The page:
Breast-feeding and pumping: 7 tips for success
Breast-feeding is a commitment. If you're pumping, follow simple tips for maintaining your milk supply, from pumping often to drinking plenty of fluids.By Mayo Clinic Staff
Breast-feeding is based on supply and demand. The more you breast-feed your baby — or pump while you're away from your baby — the more milk your breasts will produce. Consider these tips for pumping success.
Stress can hinder your body's natural ability to release breast milk. Find a quiet place to pump. It might help to massage your breasts or use warm compresses. You might want to think about your baby, look at a picture of your baby or listen to relaxing music.
2. Pump often and effectively
The more you pump, the more milk you'll produce. If you're working full time, try to pump for 15 minutes every few hours during the workday. If you can, pump both breasts simultaneously. A double breast pump helps stimulate milk production while reducing pumping time by half. Gently pressing on your breasts while pumping may help empty them.
3. When you're with your baby, breast-feed on demand
The more you breast-feed your baby when you're together, the more milk you'll produce when you pump. Depending on your schedule, try more-frequent evening, early morning or weekend feedings. If you have a predictable schedule, you might ask your baby's caregivers to avoid feeding your baby during the last hour of care — so that you can breast-feed your baby as soon as you arrive.
4. Avoid or limit formula feedings
Formula feedings will reduce your baby's demand for breast milk, which will lower your milk production. To maintain your milk supply, it's important to pump anytime your baby has a feeding of formula or expressed breast milk.
Remember, the more you breast-feed your baby or pump while you're apart, the more milk you'll produce. You might also pump extra milk — either after or between breast-feeding sessions — and freeze it for future use.
5. Drink plenty of fluids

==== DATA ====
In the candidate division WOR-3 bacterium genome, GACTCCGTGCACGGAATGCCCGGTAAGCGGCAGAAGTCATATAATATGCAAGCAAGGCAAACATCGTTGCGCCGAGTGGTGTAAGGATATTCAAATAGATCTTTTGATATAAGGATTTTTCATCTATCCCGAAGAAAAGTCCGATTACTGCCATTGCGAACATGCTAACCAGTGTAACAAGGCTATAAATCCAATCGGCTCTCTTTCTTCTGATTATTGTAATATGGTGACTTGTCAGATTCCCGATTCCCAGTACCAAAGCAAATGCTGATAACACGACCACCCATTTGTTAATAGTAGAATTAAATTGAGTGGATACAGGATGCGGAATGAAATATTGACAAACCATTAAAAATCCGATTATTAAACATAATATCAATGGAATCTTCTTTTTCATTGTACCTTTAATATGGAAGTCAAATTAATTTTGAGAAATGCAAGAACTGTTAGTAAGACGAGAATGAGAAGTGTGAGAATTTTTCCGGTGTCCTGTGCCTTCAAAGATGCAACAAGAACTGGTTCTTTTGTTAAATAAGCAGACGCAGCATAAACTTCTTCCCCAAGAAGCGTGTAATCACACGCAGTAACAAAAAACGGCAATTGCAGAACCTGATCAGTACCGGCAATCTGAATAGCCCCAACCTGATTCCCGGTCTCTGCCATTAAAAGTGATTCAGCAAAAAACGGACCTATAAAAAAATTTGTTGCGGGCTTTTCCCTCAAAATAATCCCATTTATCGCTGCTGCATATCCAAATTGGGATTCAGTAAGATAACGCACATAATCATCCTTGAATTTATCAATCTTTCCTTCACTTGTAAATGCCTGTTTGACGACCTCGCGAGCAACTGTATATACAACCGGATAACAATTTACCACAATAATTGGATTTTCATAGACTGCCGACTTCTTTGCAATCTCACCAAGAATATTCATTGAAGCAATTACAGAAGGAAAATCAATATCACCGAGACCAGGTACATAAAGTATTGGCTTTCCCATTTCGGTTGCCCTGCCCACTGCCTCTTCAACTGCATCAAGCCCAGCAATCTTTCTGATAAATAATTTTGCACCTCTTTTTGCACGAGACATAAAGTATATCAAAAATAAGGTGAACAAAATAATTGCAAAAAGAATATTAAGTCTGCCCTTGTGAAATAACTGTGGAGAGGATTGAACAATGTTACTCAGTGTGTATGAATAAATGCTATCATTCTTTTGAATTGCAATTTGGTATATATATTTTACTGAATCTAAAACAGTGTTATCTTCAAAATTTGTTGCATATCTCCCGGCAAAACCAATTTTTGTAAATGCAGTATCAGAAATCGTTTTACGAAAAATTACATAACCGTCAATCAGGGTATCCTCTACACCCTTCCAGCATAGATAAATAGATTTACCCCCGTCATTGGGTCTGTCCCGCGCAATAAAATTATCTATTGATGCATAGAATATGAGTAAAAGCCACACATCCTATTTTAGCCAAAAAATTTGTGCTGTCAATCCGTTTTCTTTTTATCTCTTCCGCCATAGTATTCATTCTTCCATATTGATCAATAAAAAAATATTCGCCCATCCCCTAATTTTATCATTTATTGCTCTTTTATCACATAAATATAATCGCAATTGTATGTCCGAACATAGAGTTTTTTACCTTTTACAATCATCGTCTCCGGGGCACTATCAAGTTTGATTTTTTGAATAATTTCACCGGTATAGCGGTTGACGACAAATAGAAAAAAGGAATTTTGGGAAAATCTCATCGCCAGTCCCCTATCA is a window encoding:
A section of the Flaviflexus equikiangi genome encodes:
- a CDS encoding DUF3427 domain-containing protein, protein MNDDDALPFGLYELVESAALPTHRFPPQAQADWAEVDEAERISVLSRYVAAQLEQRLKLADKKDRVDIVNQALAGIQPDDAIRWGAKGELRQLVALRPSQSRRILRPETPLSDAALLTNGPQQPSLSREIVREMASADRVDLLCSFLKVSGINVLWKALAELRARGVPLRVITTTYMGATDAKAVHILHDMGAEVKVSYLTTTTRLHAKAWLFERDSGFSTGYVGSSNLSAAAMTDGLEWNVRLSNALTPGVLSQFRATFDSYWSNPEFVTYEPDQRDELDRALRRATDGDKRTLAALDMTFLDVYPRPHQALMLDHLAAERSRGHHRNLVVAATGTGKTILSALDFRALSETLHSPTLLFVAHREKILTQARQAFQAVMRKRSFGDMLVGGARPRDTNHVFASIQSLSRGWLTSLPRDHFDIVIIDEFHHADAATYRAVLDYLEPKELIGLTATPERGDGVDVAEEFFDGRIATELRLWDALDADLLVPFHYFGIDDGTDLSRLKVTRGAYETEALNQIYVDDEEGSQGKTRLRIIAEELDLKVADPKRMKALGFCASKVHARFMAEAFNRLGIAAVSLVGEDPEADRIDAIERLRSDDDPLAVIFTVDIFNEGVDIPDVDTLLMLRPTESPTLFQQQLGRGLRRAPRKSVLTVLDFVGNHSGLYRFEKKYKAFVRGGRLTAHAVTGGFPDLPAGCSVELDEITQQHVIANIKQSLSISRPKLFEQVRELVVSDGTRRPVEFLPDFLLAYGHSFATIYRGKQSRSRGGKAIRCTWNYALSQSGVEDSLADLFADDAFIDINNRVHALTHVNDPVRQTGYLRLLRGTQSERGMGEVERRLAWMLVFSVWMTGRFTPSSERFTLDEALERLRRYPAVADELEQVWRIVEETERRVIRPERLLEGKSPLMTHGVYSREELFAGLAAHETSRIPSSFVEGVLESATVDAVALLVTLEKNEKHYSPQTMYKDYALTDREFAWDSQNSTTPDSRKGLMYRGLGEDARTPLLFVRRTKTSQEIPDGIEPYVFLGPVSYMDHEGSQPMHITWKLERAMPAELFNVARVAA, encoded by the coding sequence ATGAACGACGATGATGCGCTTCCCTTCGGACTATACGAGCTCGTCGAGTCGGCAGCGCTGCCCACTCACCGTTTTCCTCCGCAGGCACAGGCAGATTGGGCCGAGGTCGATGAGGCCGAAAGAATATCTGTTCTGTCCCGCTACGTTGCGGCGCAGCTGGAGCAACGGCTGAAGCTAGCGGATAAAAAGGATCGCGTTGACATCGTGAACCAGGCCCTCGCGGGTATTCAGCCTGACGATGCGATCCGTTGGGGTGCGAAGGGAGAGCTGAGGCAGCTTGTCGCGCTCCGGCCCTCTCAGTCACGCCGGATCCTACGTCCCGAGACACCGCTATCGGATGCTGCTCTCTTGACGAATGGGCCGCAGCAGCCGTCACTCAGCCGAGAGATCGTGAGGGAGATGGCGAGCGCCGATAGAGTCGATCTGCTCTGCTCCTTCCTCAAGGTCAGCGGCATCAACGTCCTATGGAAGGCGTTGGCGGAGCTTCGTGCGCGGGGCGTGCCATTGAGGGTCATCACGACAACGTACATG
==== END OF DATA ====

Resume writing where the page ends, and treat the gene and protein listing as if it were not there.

Water, juice and milk can help you stay hydrated. Limit soda, coffee and other caffeinated drinks, though. Too much caffeine might lead to irritability or interfere with your baby's sleep. If you choose to have an occasional alcoholic drink, avoid breast-feeding for two hours afterward.
6. Don't smoke
Smoking can reduce your milk supply, as well as change the taste of your milk and interfere with your baby's sleep.
Secondhand smoke also is a concern. Secondhand smoke increases the risk of sudden infant death syndrome and respiratory illnesses. If you smoke, ask your doctor for options to help you quit. In the meantime, avoid smoking just before or during a feeding.
7. Take good care of yourself
Eat a healthy diet, including plenty of fruits, vegetables and whole grains. Include physical activity in your daily routine. Sleep when the baby sleeps — and don't be afraid to ask for help when you need it.
Also consider your birth control options. Breast-feeding itself isn't a reliable form of birth control, and birth control pills that contain estrogen can interfere with milk production. While you're breast-feeding, you might want to use condoms or other forms of birth control.
Breast-feeding is a commitment, and your efforts to maintain your milk supply are commendable. If you're having trouble maintaining your milk supply or you're concerned that you're not producing enough milk, ask your doctor or lactation consultant for other suggestions.
April 03, 2020
See more In-depth
- Your guide to breastfeeding. Office on Women's Health. Office on Women's Health. https://www.womenshealth.gov/patient-materials/resource/guides. Accessed Feb. 11, 2020.
- Gleason CA, et al., eds. Breastfeeding. In: Avery's Diseases of the Newborn. 10th ed. Elsevier; 2018. https://www.clinicalkey.com. Accessed Feb. 11, 2020.
- Moon RY, et al. SIDS and other sleep-related infant deaths: Evidence base for 2016 updated recommendation for a safe infant sleeping environment. Pediatrics. 2018; doi:10.1542/peds.2016-2940.
- Altmann T, et al., eds. Feeding your baby. In: Caring for Your Baby and Young Child: Birth to Age 5. 7th ed. Bantam Books; 2019.
- Samet JM, et al. Secondhand smoke exposure: Effects in children. https://www.uptodate.com/contents/search. Accessed Feb. 12, 2020.
- Felice JP, et al. "Breastfeeding" without baby: A longitudinal, qualitative investigation of how mothers perceive, feel about and practice human milk expression. Maternal and Child Nutrition. 2017; doi:10.1111/mcn.12426.
- Kobayashi K, et al. Nicotine directly affects milk production in lactating mammary epithelial cells concurrently with inactivation of STAT5 and glucocorticoid receptor in vitro. Toxicology in Vitro. 2020; doi:10.1016/j.tiv.2019.104741.
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